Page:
- The problem of distribution: when just a few IP addresses produce most of the edits, it could be supposed that a small number of active editors make up the majority of the university's contribution. For example, the Wageningen University and Research Centre has the highest number of edits per IP address, possibly pointing to a small group that is responsible for most of the university edits.
Comparison of Articles Edited
Do universities have clear topic preferences, and do these reflect broader research interests? For example, do technical universities (Twente, Eindhoven and Delft) stick to technical topics? Which universities focus on articles relating to the Netherlands, and which have the strongest 'international' presence?
Here, just a few examples are given to illustrate the type of findings that come out of this research. Tag clouds for each university can be found here.
Exporting Culture: Locating the Nation on Wikipedia
In an ongoing public debate on Dutch national identity, Princess Maxima noted that in her years in the Netherlands she has been unable to find one Dutch identity. Given this, she sides with a recent WRR report that argues that the term no longer be essentialized in policy-making (e.g. in 'citizenship classes' for immigrants). Has a constructivist view of identity gone mainstream? (Some politicians will disagree.)
Taken together with the assumption that new, participatory media present the Dutch government with an opportunity to gauge the 'pulse' of the nation (1), the notion of identity performance may be explored further in the Dutch and English versions of Wikipedia (as well as on social networking sites, on forums, etc.) One way of approaching this question is to think in terms of representation. If the Netherlands is represented by articles on Dutch culture, what portion of those are produced by Dutch users? What Dutch articles are edited by different Dutch groups (in this case universities), and what are the levels of activity?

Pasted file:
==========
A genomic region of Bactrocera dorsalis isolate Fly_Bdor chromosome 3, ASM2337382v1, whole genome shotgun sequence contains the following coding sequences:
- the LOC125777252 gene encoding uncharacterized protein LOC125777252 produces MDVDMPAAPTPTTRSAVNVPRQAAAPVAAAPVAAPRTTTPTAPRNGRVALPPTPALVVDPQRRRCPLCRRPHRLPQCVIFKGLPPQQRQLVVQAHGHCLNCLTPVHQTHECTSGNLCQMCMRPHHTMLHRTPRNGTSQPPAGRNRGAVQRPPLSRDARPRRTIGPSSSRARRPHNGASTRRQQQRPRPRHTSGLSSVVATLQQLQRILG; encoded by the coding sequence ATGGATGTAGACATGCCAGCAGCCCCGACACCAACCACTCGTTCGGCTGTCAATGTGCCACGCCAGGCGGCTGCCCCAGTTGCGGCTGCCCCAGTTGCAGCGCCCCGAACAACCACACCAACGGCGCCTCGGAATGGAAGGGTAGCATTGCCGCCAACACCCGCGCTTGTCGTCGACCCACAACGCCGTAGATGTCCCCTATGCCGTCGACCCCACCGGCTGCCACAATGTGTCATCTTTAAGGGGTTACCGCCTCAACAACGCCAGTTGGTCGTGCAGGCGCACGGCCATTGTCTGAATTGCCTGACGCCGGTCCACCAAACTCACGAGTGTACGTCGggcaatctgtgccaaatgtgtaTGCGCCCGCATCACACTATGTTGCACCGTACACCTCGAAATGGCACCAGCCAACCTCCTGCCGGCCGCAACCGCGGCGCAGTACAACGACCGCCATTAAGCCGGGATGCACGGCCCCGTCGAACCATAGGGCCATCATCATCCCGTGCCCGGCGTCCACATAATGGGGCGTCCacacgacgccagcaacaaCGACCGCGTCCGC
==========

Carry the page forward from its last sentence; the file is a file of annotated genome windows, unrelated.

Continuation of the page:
Editors from more than one university were active on 120 articles dealing with Dutch language, culture, history and politics (list available here). These topics received a total of 768 anonymous edits, broken down by university below. 'Dutch' articles edited by just one university have not been included here due to time limitations:
University No. of edits on local topics Erasmus University Rotterdam 44 Delft University of Technology 49 Leiden University 99 University of Groningen 101 Radboud University Nijmegen 50 Technical University of Eindhoven 30 University of Maastricht 29 University of Tilburg 10 University of Twente 66 University of Utrecht 124 Free University 26 Wageningen University 91 University of Amsterdam 49
- Judged on these data, Utrecht, Leiden and Groningen appear to be the most Dutch of Dutch universities. This might please Humanities professors, as they chose the Language and Culture programs from these three universities as the best in the Netherlands. (see the report by Elsevier (pdf)).
- Notable for their lack of presence on Dutch topics are the technical universities (Delft, Twente, Eindhoven) and the two Amsterdam universities.
- A closer look at the tag cloud reveals that the bulk of Wageningen's high number of edits were made on three articles related to Dutch culture: 'Ayaan Hirsi Ali', 'Wageningen' and 'Wageningen University'.
Wikipedia-profiling: Technical Universities and their Preferences
Can a university, or any other organization for that matter, be 'profiled' based on the Wikipedia articles it edits? On the Web, your behavior is presumed to reflect and predict what you might do online or elsewhere - Amazon's recommendations, and Google's personalized ads, remain instructive. Can university cultures be made visible on Wikipedia (or other platforms for user-generated content, such as Facebook and Myspace)?
- As could be expected, the three universities actively edit technical articles, though this is less so for the University of Twente. Twente is a special case, as it offers a couple of courses in the social sciences next to its main focus on technology, providing a plausible explanation for the difference.